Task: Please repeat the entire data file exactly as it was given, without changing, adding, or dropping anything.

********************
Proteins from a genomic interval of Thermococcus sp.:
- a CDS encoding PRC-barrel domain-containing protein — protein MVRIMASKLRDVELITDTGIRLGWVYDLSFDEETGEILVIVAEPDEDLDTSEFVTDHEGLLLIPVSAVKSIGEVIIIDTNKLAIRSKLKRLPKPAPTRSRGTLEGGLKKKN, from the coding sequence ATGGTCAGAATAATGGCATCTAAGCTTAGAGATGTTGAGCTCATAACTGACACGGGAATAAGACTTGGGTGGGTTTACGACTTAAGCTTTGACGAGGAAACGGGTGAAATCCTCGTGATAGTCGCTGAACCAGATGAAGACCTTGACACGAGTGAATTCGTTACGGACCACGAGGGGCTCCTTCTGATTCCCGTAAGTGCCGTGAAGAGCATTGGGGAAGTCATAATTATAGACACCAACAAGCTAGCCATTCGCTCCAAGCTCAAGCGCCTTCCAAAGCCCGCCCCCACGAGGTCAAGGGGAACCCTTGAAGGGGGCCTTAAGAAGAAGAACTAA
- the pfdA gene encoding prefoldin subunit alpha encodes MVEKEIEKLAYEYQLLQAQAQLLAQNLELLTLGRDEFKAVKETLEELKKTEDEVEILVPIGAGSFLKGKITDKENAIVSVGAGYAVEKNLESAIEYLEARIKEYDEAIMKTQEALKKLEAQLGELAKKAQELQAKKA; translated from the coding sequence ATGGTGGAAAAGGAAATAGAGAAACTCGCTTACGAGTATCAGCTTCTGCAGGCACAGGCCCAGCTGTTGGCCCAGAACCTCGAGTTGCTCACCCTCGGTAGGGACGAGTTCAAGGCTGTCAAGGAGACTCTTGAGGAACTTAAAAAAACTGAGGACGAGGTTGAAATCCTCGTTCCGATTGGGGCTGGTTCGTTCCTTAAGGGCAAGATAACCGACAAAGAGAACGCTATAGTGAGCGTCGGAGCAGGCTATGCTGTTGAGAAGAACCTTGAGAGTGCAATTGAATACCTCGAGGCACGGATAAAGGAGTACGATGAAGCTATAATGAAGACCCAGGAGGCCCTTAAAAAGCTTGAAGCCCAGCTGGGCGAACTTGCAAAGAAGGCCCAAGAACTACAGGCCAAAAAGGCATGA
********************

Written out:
Proteins from a genomic interval of Thermococcus sp.:
- a CDS encoding PRC-barrel domain-containing protein — protein MVRIMASKLRDVELITDTGIRLGWVYDLSFDEETGEILVIVAEPDEDLDTSEFVTDHEGLLLIPVSAVKSIGEVIIIDTNKLAIRSKLKRLPKPAPTRSRGTLEGGLKKKN, from the coding sequence ATGGTCAGAATAATGGCATCTAAGCTTAGAGATGTTGAGCTCATAACTGACACGGGAATAAGACTTGGGTGGGTTTACGACTTAAGCTTTGACGAGGAAACGGGTGAAATCCTCGTGATAGTCGCTGAACCAGATGAAGACCTTGACACGAGTGAATTCGTTACGGACCACGAGGGGCTCCTTCTGATTCCCGTAAGTGCCGTGAAGAGCATTGGGGAAGTCATAATTATAGACACCAACAAGCTAGCCATTCGCTCCAAGCTCAAGCGCCTTCCAAAGCCCGCCCCCACGAGGTCAAGGGGAACCCTTGAAGGGGGCCTTAAGAAGAAGAACTAA
- the pfdA gene encoding prefoldin subunit alpha encodes MVEKEIEKLAYEYQLLQAQAQLLAQNLELLTLGRDEFKAVKETLEELKKTEDEVEILVPIGAGSFLKGKITDKENAIVSVGAGYAVEKNLESAIEYLEARIKEYDEAIMKTQEALKKLEAQLGELAKKAQELQAKKA; translated from the coding sequence ATGGTGGAAAAGGAAATAGAGAAACTCGCTTACGAGTATCAGCTTCTGCAGGCACAGGCCCAGCTGTTGGCCCAGAACCTCGAGTTGCTCACCCTCGGTAGGGACGAGTTCAAGGCTGTCAAGGAGACTCTTGAGGAACTTAAAAAAACTGAGGACGAGGTTGAAATCCTCGTTCCGATTGGGGCTGGTTCGTTCCTTAAGGGCAAGATAACCGACAAAGAGAACGCTATAGTGAGCGTCGGAGCAGGCTATGCTGTTGAGAAGAACCTTGAGAGTGCAATTGAATACCTCGAGGCACGGATAAAGGAGTACGATGAAGCTATAATGAAGACCCAGGAGGCCCTTAAAAAGCTTGAAGCCCAGCTGGGCGAACTTGCAAAGAAGGCCCAAGAACTACAGGCCAAAAAGGCATGA